Friday, October 15, 2010

Raising Adopted Children--a book response

I just finished reading Raising Adopted Children: Practical, Reassuring Advice for Every Adoptive Parent by Lois Ruskai Melina.  It took me awhile to read because I kept going on-line instead, but I finally finished it.  Now it isn't a bad book, and covers a lot of territory, but I confess I was a bit disappointed.  The whole time I was reading it I thought it was the book people kept recommending on WAGI as one of the best books out there that even gives advice on what to do during the teen years.  Turns out that book is Parenting Your Internationally Adopted Child by Patti Cogen.  I feel quite happy now that I know it is a different book, because this book just did not strike me as one worth purchasing and highlighting.

That said, I would say this book is a good place to start if you are just starting to think about adoption.  It touches on all the critical issues such as attachment, adjustment, talking about adoption, cultural identity, behavioral problems, and more.  At the same time it is very reassuring and affirming that you can do it; that these "adoption" issues are not insurmountable.  By reading this book you can see which issues you need more information on and can seek books dealing directly with that topic.  Since I am adopting Internationally by choice it did discuss some topics that were not relevant to me like open adoption, contact with biological relatives, and grieving infertility.  However, if you are just approaching the adoption question this book does answer a lot of questions that can help you make your choice.

The one point I found very helpful to be reminded of is that 90% of people of Asian descent develop lactose intolerance.  It did not list the risk of this for Caucasians but it did list the other 3 "races." This seemed odd to me.  My good friend said this shows a presupposition that only Caucasians adopt because Caucasians would know their own risk.  Ummm.  I guess it is a small reminder of white privilege. (My husband says maybe it is because the risk to Caucasians is so low--on-line he found estimates that range from 5-20%).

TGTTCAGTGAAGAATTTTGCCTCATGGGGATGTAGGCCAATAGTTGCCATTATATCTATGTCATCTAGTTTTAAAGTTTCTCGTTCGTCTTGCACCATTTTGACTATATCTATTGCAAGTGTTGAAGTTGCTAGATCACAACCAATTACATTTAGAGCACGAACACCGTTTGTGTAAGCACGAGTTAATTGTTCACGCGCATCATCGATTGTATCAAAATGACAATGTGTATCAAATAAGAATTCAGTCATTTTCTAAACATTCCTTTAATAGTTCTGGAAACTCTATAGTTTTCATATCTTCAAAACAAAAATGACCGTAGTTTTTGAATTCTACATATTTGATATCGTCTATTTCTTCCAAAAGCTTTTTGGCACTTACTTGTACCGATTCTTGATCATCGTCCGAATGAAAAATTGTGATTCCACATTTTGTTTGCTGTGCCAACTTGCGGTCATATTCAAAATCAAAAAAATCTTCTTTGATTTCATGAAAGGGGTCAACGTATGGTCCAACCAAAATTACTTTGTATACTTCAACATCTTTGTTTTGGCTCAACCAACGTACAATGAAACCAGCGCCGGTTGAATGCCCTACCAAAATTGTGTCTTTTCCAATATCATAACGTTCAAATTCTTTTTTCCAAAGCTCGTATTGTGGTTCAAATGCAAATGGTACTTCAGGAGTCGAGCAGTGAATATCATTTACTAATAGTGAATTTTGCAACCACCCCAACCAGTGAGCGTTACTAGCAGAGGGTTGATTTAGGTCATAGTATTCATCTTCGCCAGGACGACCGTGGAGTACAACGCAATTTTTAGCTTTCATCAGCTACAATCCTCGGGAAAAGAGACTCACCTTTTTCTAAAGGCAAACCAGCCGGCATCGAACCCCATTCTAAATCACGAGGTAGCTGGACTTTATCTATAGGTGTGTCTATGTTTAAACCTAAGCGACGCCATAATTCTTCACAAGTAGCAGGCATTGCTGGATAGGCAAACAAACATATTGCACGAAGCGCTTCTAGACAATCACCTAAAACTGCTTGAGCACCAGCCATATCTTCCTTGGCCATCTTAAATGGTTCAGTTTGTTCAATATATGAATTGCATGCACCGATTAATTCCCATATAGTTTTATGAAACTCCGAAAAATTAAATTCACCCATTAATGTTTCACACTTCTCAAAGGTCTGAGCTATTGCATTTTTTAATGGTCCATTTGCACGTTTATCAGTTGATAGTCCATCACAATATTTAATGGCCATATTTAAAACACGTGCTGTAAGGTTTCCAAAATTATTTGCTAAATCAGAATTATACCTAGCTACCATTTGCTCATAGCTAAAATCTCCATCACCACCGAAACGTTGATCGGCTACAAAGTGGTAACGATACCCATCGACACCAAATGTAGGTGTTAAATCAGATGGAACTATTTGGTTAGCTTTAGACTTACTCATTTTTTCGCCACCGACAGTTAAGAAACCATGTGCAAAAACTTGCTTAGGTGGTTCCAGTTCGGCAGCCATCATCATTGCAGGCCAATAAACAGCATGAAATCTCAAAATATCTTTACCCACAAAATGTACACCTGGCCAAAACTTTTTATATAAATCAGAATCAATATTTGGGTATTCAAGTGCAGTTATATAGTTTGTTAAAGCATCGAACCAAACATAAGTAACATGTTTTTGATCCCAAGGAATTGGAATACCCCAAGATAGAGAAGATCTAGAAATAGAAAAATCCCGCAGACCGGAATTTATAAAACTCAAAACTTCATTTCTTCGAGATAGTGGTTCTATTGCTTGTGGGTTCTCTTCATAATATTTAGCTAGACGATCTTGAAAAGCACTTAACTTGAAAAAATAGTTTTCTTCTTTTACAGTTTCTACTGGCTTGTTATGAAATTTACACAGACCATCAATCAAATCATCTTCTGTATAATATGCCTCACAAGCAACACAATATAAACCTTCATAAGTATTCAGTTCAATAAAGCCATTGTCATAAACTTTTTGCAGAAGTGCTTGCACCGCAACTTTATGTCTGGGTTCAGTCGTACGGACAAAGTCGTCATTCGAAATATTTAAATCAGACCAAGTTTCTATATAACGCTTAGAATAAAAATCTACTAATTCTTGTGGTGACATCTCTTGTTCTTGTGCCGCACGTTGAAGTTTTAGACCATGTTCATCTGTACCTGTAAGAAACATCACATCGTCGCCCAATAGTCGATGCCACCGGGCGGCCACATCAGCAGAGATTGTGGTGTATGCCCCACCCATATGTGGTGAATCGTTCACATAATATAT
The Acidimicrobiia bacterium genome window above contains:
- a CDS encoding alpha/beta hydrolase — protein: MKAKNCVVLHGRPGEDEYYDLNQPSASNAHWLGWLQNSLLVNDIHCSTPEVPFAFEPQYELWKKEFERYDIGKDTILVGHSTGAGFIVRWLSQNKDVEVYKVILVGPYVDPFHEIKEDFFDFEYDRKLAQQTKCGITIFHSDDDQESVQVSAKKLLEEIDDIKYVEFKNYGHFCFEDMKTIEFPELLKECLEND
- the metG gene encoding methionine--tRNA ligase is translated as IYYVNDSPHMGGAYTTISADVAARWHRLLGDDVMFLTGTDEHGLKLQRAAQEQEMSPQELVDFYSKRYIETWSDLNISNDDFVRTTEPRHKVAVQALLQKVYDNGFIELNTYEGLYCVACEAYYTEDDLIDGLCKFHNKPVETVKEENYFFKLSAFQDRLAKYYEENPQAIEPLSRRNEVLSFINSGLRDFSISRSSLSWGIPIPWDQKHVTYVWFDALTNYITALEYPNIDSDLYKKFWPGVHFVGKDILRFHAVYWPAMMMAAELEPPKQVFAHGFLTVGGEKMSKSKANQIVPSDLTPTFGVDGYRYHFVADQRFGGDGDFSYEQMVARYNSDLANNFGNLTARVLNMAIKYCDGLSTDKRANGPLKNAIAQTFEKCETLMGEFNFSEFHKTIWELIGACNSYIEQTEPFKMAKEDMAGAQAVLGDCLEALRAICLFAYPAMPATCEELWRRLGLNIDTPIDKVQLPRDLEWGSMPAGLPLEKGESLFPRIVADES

Well, my point is, we do not currently have anyone lactose intolerant in our family, but we are adopting an Asian child.  Odds appear high that she will develop lactose intolerance, so I will now be able to be on the watch for it.  Thankfully we have many friends who can provide us with good food ideas that do not require cheese.  Which will be good, because though we do eat Chinese food a lot, all of our other dishes require cheese.  We love cheese.  So much so that I told my sister on the phone the other day that we would probably have to eat dinner out since we were out of cheese.  She laughed at me. (My husband also found on-line the reassuring news that some hard cheeses will still be acceptable.)

Anyway, I am glad to have read the book, but I am really looking forward to the other book everyone keeps talking about.



The Raudenbush Family said...

Every little bit of research helps. I've learned a lot of discernment as I've read through books in the 3 years it took us to adopt. For example, a lot of people really liked Attaching in Adoption--or something like that--I did not like it at all and found other sources (like Toddler Adoption) much better in dealing with attachment. It's a challenge to read the stuff and figure out what you can actually take away from it and use and what really isn't worth thinking about again.

Nancy said...

You know... my kiddos love cheese and milk and yogurt was a staple for a long while. May change down the road, but for now, no problems.
Good for you for reading so much!!

Anonymous said...

Have you read the "Parenting Your Internationally Adopted Child" yet? My friend is reading it right now and loves I was checking out your book reviews to see if you had reviewed it. :)